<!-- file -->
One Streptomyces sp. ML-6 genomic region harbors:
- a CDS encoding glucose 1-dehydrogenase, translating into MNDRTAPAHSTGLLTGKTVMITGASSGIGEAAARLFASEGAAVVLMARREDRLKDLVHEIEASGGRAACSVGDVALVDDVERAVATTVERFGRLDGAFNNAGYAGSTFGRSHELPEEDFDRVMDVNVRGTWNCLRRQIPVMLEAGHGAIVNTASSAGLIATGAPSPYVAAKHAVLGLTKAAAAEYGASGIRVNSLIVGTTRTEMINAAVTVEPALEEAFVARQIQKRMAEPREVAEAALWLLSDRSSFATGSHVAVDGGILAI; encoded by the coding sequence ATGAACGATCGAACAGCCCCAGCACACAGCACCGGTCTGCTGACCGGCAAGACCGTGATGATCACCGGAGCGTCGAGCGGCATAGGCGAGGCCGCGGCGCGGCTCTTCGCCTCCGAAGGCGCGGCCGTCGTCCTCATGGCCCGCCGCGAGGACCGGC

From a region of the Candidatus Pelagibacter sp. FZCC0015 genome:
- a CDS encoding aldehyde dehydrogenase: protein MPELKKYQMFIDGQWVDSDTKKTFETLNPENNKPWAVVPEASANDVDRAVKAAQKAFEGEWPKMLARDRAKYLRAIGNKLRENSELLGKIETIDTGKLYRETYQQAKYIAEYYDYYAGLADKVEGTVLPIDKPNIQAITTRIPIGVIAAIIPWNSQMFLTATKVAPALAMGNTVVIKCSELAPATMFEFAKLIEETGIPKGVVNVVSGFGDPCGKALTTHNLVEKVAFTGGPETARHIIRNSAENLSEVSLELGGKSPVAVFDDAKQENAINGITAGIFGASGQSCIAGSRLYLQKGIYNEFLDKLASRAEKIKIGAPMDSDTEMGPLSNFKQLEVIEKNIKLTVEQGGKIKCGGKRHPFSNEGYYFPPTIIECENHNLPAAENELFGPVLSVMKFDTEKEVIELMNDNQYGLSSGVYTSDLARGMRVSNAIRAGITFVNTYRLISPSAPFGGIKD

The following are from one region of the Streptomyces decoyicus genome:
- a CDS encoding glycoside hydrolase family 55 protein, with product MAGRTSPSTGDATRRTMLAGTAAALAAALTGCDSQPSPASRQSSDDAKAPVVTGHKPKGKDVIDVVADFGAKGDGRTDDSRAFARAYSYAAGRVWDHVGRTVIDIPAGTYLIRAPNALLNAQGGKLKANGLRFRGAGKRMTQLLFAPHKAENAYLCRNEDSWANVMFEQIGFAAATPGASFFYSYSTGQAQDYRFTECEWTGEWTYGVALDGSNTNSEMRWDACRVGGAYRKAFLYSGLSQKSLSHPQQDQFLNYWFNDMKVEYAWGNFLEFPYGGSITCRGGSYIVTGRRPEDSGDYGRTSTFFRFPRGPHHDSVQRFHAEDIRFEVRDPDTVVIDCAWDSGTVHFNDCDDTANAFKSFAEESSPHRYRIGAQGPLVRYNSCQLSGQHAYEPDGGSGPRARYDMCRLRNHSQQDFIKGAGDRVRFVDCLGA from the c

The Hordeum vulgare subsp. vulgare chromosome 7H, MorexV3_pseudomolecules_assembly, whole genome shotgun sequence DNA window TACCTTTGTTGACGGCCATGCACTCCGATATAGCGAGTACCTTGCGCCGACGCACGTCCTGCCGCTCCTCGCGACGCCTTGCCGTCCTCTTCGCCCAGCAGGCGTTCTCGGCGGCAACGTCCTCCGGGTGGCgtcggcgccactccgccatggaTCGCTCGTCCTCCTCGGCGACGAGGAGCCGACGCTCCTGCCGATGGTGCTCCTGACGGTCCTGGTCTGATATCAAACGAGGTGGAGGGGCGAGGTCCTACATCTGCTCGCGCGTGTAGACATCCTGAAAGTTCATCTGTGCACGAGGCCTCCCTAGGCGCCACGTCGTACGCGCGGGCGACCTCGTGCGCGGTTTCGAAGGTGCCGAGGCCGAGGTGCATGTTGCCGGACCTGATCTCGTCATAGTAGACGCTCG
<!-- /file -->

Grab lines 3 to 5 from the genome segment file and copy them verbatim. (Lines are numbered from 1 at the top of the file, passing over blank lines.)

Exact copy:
From a region of the Candidatus Pelagibacter sp. FZCC0015 genome:
- a CDS encoding aldehyde dehydrogenase: protein MPELKKYQMFIDGQWVDSDTKKTFETLNPENNKPWAVVPEASANDVDRAVKAAQKAFEGEWPKMLARDRAKYLRAIGNKLRENSELLGKIETIDTGKLYRETYQQAKYIAEYYDYYAGLADKVEGTVLPIDKPNIQAITTRIPIGVIAAIIPWNSQMFLTATKVAPALAMGNTVVIKCSELAPATMFEFAKLIEETGIPKGVVNVVSGFGDPCGKALTTHNLVEKVAFTGGPETARHIIRNSAENLSEVSLELGGKSPVAVFDDAKQENAINGITAGIFGASGQSCIAGSRLYLQKGIYNEFLDKLASRAEKIKIGAPMDSDTEMGPLSNFKQLEVIEKNIKLTVEQGGKIKCGGKRHPFSNEGYYFPPTIIECENHNLPAAENELFGPVLSVMKFDTEKEVIELMNDNQYGLSSGVYTSDLARGMRVSNAIRAGITFVNTYRLISPSAPFGGIKD

The following are from one region of the Streptomyces decoyicus genome: